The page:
Module 5

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Module 5

  1. 1. Module 5 MULTIMEDIA PROJECT MANAGEMENT Managing Multimedia Design Projects Producing effective Multimedia is a very challenging task which involves several people, several steps, a definite financial commitment, and normally a final product or deliverable. In other words, there are usually several steps and processes, which need to take place in order to successfully produce multimedia. This section deals primarily with Project Management Techniques and the techniques are customized from the generic project management schema and used to design, develop, and produce multimedia products. Multimedia Production involves a series of processes and it can be best described as a team effort. The Project Manager is the catalyst and coordinator of the project, managing all resources and overseeing the progress of the design and development team. Some of the key people in multimedia development are the following: 1. Project Manager 2. Multimedia Designer 3. Writer 4. Video specialist 5. Audio Specialist 6. Multimedia Programmer Multimedia designer includes information designers, graphic designers, illustrators, animators, image processing specialists, instructional designers, and interface designers. Often, the individual members multimedia production team have the several roles: The graphic designers may also do interface design, scanning, and image processing. A project manager may also be the video producer. Depending on the scope and content of your project and the mix of people required, a team may also employ animators, art directors, composers, and musicians, content
  2. 2. developers, creative directors, digital special effects engineers, editors, photographers, researchers, videographers and others. 1. Role of a Project Manager The Project Manager: 1. Must be adept and experienced at managing complex projects, preferably with large corporate accounts. 2. Must have solid understanding of interactivity and experience with interactive media- ideally interactive television. 3. Must have several years of experience with interface design or management thereof and have good design sensibilities. 4. Communication skills a must; must be articulate and effective communicator, an excellent listener, and act as a conduit for information between his own team & the client's team. 5. Superior attention to detail & ability to coordinate large amounts of information a must. 6. Prefer entertainment experience - ideally television or video production. 7. Solid computer or digital media experience and knowledge a must. 8. Travel required to visit focus groups and gather consumer information. 9. Must function well in fast-paced team-oriented environment. 10. Position must be filled immediately. A Project Manager's role is at the center of the action. He or she is responsible for the overall development and implementation of the project as well as for the day to day operations. The Project Manager must hold the Budgets, schedules, creative sessions, time sheets, illness, invoices, team dynamics. A good project manager must completely understand the strengths and limitations of hardware and software so that he or she can make good decisions about what to do and what not to do. Apart from this the most important skills are the people skills i.e keeping the team happy and motivated. He should also have good organizational skills and attention to all the myriad details of the
  3. 3. project. At the same time, it's crucial to keep the big picture, the vision, in mind so that everything that needs to get done does in fact get done. 2. Role of a Multimedia Designer An ideal candidate for Multimedia Designer must have 1. A solid experience in interface design, product prototyping and marketing communication. 2. A knowledge of image manipulation. 3. experience in designing large information and/or entertainment systems. 4. experience in creating system flows and program architectures. 5. solid organizational skills and attention to detail. Multimedia Designers need a variety of skills. You need to be able to analyze content structurally and match it up with effective presentation methods. You need to be an expert on different media types and be a capable media integrator, in order to create an overall vision. The ability to look at information from different points of view and a willingness to shift your own point of view to be empathetic with end users are absolutely essential. So are interpersonal skills, because you spend so much of your time interacting with other team members, with clients and extracting information from subject matter experts. You must understand the capabilities of your resources both technological and human, and know when to push ahead and when to stop. 3. Role of an Interface Designer An Interface Designer's best work is always transparent. An interface provides control to the people who use it. It also provides access to the "media" of multimedia- the text, graphics, animation, audio and video- without attention to itself. The role of an interface designer is to create a software device that organizes the multimedia content, that lets the user access or modify that content and that presents the content on screen. In the real world design responsibilities are often assigned differently depending on the project. An interface designer may also be the multimedia designer or the graphic designer.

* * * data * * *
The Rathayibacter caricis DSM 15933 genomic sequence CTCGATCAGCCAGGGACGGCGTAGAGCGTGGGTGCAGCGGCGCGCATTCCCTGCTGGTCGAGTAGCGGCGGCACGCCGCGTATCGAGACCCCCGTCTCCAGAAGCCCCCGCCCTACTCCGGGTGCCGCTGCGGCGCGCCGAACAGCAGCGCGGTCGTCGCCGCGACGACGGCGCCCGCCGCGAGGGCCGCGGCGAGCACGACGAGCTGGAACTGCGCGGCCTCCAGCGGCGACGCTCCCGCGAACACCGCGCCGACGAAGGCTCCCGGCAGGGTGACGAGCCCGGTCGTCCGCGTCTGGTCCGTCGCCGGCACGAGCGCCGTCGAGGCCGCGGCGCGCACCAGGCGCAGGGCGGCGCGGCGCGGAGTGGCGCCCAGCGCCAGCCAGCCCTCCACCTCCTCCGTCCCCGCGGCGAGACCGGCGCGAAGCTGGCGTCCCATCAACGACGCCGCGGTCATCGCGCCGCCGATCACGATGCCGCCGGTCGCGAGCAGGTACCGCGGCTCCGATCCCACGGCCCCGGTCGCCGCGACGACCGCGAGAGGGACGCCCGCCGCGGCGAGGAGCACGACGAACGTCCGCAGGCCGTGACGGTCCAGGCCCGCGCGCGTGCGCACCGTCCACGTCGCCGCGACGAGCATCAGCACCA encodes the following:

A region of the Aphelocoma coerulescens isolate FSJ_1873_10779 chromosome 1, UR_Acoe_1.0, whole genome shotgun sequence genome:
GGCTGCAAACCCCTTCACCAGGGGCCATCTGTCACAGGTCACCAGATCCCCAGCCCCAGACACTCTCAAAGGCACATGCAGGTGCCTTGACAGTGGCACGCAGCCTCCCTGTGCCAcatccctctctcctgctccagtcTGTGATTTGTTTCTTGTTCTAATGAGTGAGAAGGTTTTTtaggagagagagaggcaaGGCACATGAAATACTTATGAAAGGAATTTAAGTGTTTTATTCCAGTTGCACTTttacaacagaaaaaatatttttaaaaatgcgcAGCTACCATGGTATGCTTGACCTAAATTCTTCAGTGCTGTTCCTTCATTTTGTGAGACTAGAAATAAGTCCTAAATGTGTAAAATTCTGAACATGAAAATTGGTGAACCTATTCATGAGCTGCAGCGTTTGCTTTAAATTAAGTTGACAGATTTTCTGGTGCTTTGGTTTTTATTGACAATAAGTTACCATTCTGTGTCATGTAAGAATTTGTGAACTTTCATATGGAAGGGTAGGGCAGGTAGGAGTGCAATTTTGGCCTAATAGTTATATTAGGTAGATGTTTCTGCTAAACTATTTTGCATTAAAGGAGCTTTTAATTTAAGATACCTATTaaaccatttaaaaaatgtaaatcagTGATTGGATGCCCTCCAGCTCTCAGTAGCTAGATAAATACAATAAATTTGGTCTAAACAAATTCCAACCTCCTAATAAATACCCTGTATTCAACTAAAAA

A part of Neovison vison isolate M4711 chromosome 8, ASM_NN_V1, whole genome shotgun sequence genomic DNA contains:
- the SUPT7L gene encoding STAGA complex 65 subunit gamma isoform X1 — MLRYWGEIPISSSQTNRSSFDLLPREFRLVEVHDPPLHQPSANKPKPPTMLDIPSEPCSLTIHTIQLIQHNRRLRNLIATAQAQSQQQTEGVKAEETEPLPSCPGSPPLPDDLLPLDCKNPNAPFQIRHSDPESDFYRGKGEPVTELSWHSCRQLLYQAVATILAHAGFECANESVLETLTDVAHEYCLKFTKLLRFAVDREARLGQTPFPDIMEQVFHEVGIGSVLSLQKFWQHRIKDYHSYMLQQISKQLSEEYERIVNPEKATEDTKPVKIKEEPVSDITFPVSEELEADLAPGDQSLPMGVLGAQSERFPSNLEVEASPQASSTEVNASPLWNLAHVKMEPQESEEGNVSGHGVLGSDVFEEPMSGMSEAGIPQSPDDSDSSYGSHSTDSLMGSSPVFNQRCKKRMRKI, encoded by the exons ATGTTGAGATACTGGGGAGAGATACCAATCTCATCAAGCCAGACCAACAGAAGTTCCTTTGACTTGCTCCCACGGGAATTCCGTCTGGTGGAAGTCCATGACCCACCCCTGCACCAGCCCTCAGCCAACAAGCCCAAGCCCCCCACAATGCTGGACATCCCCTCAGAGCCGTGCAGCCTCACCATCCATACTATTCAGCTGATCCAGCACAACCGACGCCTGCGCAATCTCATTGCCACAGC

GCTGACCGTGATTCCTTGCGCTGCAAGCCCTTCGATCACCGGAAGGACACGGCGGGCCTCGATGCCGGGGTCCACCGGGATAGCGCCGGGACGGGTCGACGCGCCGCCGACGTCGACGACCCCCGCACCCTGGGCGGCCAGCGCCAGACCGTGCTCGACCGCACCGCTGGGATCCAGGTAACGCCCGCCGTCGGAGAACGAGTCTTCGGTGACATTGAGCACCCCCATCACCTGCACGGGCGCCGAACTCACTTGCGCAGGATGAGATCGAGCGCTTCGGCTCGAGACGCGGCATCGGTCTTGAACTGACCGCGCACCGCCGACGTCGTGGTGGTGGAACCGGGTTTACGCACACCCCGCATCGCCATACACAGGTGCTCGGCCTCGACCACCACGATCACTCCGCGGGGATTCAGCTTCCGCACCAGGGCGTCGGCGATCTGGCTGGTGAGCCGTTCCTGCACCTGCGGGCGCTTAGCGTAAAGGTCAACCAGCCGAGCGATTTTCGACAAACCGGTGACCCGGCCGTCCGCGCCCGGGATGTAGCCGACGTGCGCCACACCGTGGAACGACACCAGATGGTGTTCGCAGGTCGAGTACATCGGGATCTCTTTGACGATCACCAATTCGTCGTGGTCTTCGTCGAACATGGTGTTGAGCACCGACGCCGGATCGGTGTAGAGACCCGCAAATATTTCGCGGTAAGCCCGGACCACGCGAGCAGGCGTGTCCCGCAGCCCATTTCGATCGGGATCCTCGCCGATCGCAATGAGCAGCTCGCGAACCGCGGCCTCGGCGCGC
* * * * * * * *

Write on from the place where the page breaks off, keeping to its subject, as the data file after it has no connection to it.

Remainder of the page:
4. 4. 1. A good interface designer will create a product that rewards exploration and encourages use. 2. A good interface designer must have a crucial skill of being familiar with a lot of multimedia interfaces so that he is able to visualize ideas as they are discussed. Like, what is the best way to represent this function? Will this program look better using a hierarchical menu or a book metaphor? What will be the user's experience? Being familiar with film or video editing can be helpful, because telling a story with sounds and images is what most multimedia experiences are all about. From a visual perspective, cinematography and film editing are the closest parallels to what is called interface design. 3. Knowing an authoring system is also crucial so that you can develop the ideas in some interactive fashion and be able to present them to your design group. 4. A good interface designer should also have basic drawing skill as it help him in describing how a screen looks using pencil and paper. 4. Role of a Multimedia Writer The role of a multimedia Writer is the same as a scriptwriter. 1. They write proposals, script voice-overs and actor's narrations, write text screens to deliver messages and develop characters designed for an interactive environment. 2. They are also referred to as content writers- they glean information from content experts, synthesize it and then communicate it in a clear and concise. 3. Scriptwriters write dialog, narration, and voice-overs which can become involved in the overall design. 4. Multimedia writer must be familiar with interactive design and user interface issues. 5. The Multimedia writer must have the ability to work under tight deadlines in a team environment. The role of the writer changes with each different project, depending on the people you're working with. But multimedia writing is always different from writing a film or video script. In a film or video you're plotting a story the way a dramatist or novelist would. With multimedia, it is more tedious as the writer has to think dramatically in smaller and more discrete units that have to interrelate to each other, that have to be compiled in a puzzle of sorts.